Books Written by Friends and Colleagues

I also had a chance to read advanced copies of books written by some friends and colleagues for interviews for my blog.

Good Enough Now

This is a book on self-acceptance, learning, and action, especially on issues of social justice by Jessica Pettitt. The book focuses on head, heart, and action aspects of this work. It’s a helpful framing that compliments well my conceptual model of aspiring ally identity development. It’s a great guide for self-reflection and pushing social justice minded folks into realms they may not be as comfortable in such as head, heart, or action. You can read my interview with Jess on her book here.

But I’m Not Racist

Early in 2017, Kathy Obear released her book on Whiteness called But I’m Not Racist. Kathy is an expert facilitator on social justice, race and racism, and especially Whiteness. In this book she puts some of her best teaching and learning into book form to share more broadly. It’s a great, accessible, and useful tool for those seeking to explore their Whiteness and racism more deeply. You can read my interview with Kathy on her book here.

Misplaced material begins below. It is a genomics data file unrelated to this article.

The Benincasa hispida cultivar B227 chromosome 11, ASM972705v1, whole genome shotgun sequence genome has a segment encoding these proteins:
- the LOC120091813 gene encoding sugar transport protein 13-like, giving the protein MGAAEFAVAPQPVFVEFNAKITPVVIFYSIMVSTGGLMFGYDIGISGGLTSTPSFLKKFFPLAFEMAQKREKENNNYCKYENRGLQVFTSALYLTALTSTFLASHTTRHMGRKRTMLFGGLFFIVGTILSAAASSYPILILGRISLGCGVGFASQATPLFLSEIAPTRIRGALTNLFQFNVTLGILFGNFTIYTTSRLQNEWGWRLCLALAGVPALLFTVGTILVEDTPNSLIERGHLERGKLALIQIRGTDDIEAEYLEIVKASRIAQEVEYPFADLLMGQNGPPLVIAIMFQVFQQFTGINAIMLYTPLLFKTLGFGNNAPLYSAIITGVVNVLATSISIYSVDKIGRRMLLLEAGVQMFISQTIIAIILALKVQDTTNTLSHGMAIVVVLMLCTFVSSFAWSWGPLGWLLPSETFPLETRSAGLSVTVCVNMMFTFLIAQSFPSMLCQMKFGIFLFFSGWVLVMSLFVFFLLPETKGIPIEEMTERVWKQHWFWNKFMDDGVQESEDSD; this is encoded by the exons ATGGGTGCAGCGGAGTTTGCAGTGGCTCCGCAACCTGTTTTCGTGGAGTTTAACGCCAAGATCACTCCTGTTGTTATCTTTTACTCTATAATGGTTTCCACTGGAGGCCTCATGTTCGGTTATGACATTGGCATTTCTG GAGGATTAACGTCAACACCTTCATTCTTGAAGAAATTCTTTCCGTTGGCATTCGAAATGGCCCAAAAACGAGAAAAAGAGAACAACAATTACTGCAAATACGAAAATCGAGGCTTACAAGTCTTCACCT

In It for the Long Haul

Later in 2017, Kathy Obear released her book on burnout and self-care for social change agents called In It for the Long Haul. I have no idea how someone releases two books in one year. This book is about recognizing, minimizing, and avoiding burnout through self-care, especially for social change agents. Kathy shares her own struggles and the insights from her own learning and the ways she helps her coaching clients be their best selves. You can read my interview with Kathy on her book here.